LOS ANGELES, Calif. — County welfare authorities made a plea today for more families to consider fostering infants, toddlers, sibling pairs and special needs children.

The Department of Children and Family Services has seen a recent surge in the number of children in need of foster care.

Last July, the department had to find temporary placements for about 100 children. This July, social workers scrambled to find homes for roughly 400 children, according to a county spokesman.

The increase in reports of abuse that left children temporarily without a home may have been spurred by  the death of an 8-year-old Palmdale boy who was allegedly tortured by his mother’s boyfriend.

Gabriel Fernandez was left in his mother’s care, despite multiple calls to child welfare officials over a period of several years.

But the shortage of foster parents is also a result of shifting demographics and a bias toward reunifying families when possible, according to child welfare authorities.

“We don’t have as many options for our children,” said DCFS spokesman Armand Montiel. While infants and toddlers may be a first choice for adoptive families, foster parents who know that young children may ultimately be returned to their biological parents seem reluctant to take them in, he said.

Other reliable foster parents are aging and no longer feel able to care for very young children, Montiel said.

“Our biggest challenge is to recruit loving families that are willing to take toddlers, infants, siblings and special needs children, knowing that our priority is family reunification,” Montiel said.

Financial pressures may also have contributed to the drop in available foster homes, down by nearly 50 percent over the last five years. While parents are paid for fostering children, the costs of caring for an infant runs particularly high.

Whatever the cause, the county has been left with a “acute” need and children have had to stay in temporary holding rooms longer than state regulators allow. A Los Angeles Times investigation, which looked at a period from May 28 to July 5, found that 117 children were kept in a “welcome center” at Los Angeles County-USC Medical Center or, in the case of children over 12, conference room facilities with cots, beyond the 24-hour state limit.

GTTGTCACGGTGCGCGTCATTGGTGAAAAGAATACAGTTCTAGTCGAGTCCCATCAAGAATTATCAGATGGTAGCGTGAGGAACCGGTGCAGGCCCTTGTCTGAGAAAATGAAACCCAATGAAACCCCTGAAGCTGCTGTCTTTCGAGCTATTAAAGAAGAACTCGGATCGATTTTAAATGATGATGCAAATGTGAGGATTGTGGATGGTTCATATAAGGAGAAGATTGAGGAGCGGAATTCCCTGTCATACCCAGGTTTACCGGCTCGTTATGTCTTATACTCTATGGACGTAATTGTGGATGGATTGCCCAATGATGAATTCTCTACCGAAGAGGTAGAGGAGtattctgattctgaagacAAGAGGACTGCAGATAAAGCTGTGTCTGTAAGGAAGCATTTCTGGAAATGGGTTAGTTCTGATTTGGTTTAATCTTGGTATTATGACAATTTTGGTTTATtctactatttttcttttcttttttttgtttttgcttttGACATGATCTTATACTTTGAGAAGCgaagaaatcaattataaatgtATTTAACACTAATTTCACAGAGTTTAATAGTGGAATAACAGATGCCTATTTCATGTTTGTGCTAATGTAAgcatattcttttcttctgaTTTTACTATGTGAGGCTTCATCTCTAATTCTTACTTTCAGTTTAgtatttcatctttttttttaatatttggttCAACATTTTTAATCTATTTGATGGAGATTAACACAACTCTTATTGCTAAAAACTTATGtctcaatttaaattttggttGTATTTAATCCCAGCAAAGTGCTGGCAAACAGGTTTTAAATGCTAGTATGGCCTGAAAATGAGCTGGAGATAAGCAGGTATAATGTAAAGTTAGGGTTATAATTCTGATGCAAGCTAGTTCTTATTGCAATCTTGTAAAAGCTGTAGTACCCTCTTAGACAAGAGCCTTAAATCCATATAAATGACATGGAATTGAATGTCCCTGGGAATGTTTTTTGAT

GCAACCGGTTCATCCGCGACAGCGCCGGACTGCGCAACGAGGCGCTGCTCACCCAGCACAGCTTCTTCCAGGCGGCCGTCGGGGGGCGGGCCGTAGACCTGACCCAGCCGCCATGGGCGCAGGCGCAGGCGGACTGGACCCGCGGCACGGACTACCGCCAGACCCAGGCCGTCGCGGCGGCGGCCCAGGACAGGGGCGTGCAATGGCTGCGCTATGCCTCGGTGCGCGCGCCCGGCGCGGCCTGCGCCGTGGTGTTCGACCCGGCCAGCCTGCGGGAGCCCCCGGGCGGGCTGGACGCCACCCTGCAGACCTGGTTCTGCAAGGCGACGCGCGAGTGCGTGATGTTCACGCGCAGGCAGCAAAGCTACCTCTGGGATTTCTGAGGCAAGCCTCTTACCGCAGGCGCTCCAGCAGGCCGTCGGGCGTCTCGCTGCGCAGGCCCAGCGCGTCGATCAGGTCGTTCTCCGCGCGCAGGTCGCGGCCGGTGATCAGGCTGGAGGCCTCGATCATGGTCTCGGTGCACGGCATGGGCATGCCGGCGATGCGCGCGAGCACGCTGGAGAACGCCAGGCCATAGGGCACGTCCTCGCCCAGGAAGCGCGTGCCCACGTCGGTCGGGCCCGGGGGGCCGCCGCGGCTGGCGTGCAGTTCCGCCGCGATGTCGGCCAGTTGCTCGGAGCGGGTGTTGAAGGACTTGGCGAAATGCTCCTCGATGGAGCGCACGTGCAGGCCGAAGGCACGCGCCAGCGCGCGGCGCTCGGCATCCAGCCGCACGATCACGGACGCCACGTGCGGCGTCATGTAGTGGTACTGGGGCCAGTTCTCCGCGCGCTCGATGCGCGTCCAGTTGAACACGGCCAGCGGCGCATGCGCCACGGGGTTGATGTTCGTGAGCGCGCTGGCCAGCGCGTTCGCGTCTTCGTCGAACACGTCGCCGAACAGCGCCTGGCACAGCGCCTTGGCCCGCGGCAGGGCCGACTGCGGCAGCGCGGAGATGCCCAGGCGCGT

Those violations have prompted a threat of state fines and the possibility of a lawsuit by children’s rights advocates, but Montiel says a longer stay may be in a child’s best interest.

“There are vacancies, but they may not be the best vacancy,” he said.

Moving a child from his or her home in Los Angeles out to the Antelope Valley, for example, would not be the best choice if only an extra day is needed to find a relative closer by. Keeping siblings together, which makes placement even trickier, is also a priority.

Social workers are left balancing the search for the best possible home against the near-term impact of sometimes chaotic conditions of county holding rooms, according to Montiel, who said there is “no ready solution” beyond finding more families to fill the gap.

He urged families considering opening their home to a foster child to call (888) 811-1121 to learn more. Information on fostering is also available at www.shareyourheartla.org.